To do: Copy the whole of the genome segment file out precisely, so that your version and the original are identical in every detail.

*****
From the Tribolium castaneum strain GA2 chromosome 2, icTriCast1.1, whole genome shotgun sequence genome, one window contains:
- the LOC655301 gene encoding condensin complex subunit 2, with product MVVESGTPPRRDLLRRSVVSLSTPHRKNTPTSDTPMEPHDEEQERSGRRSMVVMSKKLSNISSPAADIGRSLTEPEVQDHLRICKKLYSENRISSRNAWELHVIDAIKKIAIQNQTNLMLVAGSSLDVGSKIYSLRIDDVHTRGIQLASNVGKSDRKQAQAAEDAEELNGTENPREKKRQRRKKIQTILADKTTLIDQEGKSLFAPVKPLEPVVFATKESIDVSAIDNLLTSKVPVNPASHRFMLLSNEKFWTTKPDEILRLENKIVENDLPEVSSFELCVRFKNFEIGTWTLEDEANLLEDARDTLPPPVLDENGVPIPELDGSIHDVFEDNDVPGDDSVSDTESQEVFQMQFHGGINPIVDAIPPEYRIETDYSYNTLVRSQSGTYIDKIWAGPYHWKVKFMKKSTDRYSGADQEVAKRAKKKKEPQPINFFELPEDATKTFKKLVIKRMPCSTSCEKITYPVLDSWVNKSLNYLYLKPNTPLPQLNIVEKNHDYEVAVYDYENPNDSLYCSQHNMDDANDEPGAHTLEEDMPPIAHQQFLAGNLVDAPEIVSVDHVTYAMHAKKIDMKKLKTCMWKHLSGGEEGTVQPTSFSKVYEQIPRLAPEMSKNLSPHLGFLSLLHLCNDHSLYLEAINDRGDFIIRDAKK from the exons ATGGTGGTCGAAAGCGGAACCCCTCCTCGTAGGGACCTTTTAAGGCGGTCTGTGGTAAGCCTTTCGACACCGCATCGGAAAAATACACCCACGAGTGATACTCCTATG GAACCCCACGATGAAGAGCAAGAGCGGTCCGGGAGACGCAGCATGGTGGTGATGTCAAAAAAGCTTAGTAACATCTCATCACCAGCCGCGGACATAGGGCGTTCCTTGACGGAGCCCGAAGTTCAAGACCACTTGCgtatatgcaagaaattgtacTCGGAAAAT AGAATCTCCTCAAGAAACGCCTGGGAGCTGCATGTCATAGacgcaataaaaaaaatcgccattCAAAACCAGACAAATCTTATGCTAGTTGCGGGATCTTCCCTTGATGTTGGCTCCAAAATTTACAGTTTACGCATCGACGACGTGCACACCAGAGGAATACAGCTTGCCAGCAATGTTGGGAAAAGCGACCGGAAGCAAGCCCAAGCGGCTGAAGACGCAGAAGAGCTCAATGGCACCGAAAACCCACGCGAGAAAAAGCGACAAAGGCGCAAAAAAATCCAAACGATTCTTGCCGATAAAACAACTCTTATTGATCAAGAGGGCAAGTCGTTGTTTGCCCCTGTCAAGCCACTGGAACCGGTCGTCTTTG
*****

From the Tribolium castaneum strain GA2 chromosome 2, icTriCast1.1, whole genome shotgun sequence genome, one window contains:
- the LOC655301 gene encoding condensin complex subunit 2, with product MVVESGTPPRRDLLRRSVVSLSTPHRKNTPTSDTPMEPHDEEQERSGRRSMVVMSKKLSNISSPAADIGRSLTEPEVQDHLRICKKLYSENRISSRNAWELHVIDAIKKIAIQNQTNLMLVAGSSLDVGSKIYSLRIDDVHTRGIQLASNVGKSDRKQAQAAEDAEELNGTENPREKKRQRRKKIQTILADKTTLIDQEGKSLFAPVKPLEPVVFATKESIDVSAIDNLLTSKVPVNPASHRFMLLSNEKFWTTKPDEILRLENKIVENDLPEVSSFELCVRFKNFEIGTWTLEDEANLLEDARDTLPPPVLDENGVPIPELDGSIHDVFEDNDVPGDDSVSDTESQEVFQMQFHGGINPIVDAIPPEYRIETDYSYNTLVRSQSGTYIDKIWAGPYHWKVKFMKKSTDRYSGADQEVAKRAKKKKEPQPINFFELPEDATKTFKKLVIKRMPCSTSCEKITYPVLDSWVNKSLNYLYLKPNTPLPQLNIVEKNHDYEVAVYDYENPNDSLYCSQHNMDDANDEPGAHTLEEDMPPIAHQQFLAGNLVDAPEIVSVDHVTYAMHAKKIDMKKLKTCMWKHLSGGEEGTVQPTSFSKVYEQIPRLAPEMSKNLSPHLGFLSLLHLCNDHSLYLEAINDRGDFIIRDAKK from the exons ATGGTGGTCGAAAGCGGAACCCCTCCTCGTAGGGACCTTTTAAGGCGGTCTGTGGTAAGCCTTTCGACACCGCATCGGAAAAATACACCCACGAGTGATACTCCTATG GAACCCCACGATGAAGAGCAAGAGCGGTCCGGGAGACGCAGCATGGTGGTGATGTCAAAAAAGCTTAGTAACATCTCATCACCAGCCGCGGACATAGGGCGTTCCTTGACGGAGCCCGAAGTTCAAGACCACTTGCgtatatgcaagaaattgtacTCGGAAAAT AGAATCTCCTCAAGAAACGCCTGGGAGCTGCATGTCATAGacgcaataaaaaaaatcgccattCAAAACCAGACAAATCTTATGCTAGTTGCGGGATCTTCCCTTGATGTTGGCTCCAAAATTTACAGTTTACGCATCGACGACGTGCACACCAGAGGAATACAGCTTGCCAGCAATGTTGGGAAAAGCGACCGGAAGCAAGCCCAAGCGGCTGAAGACGCAGAAGAGCTCAATGGCACCGAAAACCCACGCGAGAAAAAGCGACAAAGGCGCAAAAAAATCCAAACGATTCTTGCCGATAAAACAACTCTTATTGATCAAGAGGGCAAGTCGTTGTTTGCCCCTGTCAAGCCACTGGAACCGGTCGTCTTTG